In 2007, the US Postal Service introduced Forever stamps. These stamps sell for the current cost of postage but instead of having a face-value of that amount, they will always be worth the current value of a first-class stamp. For example, when these stamps were introduced, the cost of a first-class stamp was 41 cents. If you bought enough Forever stamps in 2007 to still have some today, you would save 14 cents on every letter you mail.

“Stamp-less” mail during wartime.

Military mail, as opposed to civilian mail, refers to no-cost letters provided for all current armed forces members, sending mail at no cost. Service members simply mark “FREE” on the envelope and stick their letter in the armed services postal mail.

(C-0118) Here is a ‘stamp-less’ Military Mail cover from my dad, Sgt G.E. Boller to his mom in Wayland, Iowa when he was stationed at Heart Mountain, Wyoming during WWII. The letter is postmarked March 10, 1945 and is marked “Free.”
(C-0230) This “stamp-less” postal cover is Military Mail, thus has the “Free” marking in the upper right corner. The letter is postmarked October 8, 1943 on the U.S.S. Iowa and also stamped “Paused by Naval Censors” with the initials of the censor who reviewed the contents of the letter. Military mail is not always censored by opening or reading the mail, but this is much more likely during wartime and military campaigns. The military postal service is separate from civilian mail and is usually totally controlled by the military, so during wartime, mail from the front (in this case – the U.S.S. Iowa was actively involved in WWII) is often opened and offending parts blanked or cut out, and incoming civilian mail may be subject to much the same treatment.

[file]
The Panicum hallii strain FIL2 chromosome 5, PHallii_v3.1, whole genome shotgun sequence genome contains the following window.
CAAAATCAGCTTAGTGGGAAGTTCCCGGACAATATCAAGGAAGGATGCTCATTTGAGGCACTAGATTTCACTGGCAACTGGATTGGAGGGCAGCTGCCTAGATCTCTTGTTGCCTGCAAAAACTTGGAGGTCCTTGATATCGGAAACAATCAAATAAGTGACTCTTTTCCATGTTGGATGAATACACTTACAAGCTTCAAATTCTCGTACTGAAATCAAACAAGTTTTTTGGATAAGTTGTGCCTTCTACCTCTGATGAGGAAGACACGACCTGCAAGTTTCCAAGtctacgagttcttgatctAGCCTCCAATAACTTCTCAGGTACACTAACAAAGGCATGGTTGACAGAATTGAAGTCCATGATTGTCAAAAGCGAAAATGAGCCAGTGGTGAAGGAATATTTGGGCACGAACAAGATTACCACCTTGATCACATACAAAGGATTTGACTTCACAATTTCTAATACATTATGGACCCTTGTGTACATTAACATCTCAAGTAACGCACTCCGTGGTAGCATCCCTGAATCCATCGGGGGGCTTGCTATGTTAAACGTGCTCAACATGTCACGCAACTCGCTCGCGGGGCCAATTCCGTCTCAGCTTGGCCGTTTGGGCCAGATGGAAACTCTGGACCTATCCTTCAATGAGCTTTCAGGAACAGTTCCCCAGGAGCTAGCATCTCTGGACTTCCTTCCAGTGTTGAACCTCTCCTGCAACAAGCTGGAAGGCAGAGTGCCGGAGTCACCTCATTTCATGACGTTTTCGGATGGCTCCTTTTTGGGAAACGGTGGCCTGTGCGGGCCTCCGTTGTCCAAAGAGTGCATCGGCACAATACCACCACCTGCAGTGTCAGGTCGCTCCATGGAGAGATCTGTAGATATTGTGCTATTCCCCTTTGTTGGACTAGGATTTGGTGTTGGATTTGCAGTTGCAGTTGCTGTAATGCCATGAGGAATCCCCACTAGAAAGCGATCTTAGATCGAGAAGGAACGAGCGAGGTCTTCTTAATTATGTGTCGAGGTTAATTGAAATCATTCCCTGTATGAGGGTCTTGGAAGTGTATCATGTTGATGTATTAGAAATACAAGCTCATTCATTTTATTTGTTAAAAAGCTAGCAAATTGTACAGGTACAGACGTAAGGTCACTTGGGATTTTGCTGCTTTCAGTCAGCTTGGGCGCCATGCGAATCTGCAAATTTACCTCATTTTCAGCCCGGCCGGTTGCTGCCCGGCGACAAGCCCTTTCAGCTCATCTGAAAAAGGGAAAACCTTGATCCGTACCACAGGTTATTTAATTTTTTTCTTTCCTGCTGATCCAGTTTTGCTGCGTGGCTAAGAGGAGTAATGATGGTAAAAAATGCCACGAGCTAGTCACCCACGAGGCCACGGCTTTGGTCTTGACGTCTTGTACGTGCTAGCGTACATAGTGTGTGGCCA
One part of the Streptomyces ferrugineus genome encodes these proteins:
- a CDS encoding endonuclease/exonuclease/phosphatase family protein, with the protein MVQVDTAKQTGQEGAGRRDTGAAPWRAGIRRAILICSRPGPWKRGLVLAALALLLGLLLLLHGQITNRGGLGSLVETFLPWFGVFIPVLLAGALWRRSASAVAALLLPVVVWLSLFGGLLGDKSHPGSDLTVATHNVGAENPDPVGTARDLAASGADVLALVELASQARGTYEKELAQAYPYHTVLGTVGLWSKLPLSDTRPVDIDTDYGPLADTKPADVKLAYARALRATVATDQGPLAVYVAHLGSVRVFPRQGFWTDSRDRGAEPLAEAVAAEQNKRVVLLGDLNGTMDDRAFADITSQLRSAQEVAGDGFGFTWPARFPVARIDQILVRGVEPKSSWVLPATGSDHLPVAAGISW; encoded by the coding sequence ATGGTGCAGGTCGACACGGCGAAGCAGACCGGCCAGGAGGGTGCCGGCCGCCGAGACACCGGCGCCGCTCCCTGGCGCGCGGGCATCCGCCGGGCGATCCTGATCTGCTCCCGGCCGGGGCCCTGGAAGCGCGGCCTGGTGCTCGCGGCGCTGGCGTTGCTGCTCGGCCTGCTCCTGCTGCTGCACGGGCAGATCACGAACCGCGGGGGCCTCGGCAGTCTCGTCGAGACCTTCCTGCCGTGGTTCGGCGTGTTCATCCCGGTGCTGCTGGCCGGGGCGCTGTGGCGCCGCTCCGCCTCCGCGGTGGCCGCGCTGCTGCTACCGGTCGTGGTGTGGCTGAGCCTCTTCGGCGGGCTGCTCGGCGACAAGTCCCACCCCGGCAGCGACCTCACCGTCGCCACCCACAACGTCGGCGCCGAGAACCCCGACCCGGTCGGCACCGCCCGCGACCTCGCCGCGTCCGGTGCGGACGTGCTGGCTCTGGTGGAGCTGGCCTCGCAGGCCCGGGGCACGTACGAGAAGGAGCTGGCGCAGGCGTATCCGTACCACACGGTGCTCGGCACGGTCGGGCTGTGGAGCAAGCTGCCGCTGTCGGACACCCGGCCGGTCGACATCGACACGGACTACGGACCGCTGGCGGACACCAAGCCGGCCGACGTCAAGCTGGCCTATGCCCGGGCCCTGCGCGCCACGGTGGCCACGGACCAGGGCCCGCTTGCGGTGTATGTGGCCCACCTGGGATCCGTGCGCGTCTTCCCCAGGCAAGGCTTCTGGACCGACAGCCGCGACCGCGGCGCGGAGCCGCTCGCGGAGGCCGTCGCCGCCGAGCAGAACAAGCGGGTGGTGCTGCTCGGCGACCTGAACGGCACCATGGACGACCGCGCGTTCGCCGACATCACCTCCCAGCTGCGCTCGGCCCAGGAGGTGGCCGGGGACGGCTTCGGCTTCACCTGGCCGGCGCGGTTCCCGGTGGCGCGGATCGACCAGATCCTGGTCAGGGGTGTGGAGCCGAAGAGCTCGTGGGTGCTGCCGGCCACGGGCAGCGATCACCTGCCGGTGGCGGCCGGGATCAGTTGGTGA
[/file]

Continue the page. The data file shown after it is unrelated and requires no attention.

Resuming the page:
Our Iowa Heritage: An Introduction.
An Introduction to Stamp Collecting
An Introduction to Embossed Envelopes & Postcard

Click here for a complete INDEX of Our Iowa Heritage stories…

Click here for a complete INDEX of PEOPLE-PLACES-THINGS…

Click here for a complete INDEX of stories listed CHRONOLOGICALLY…

Click here for a numerical INDEX to all of the U.S. postage stamps, postal cards, and coins in our collection…

Click here to see the complete Index of stamp themes…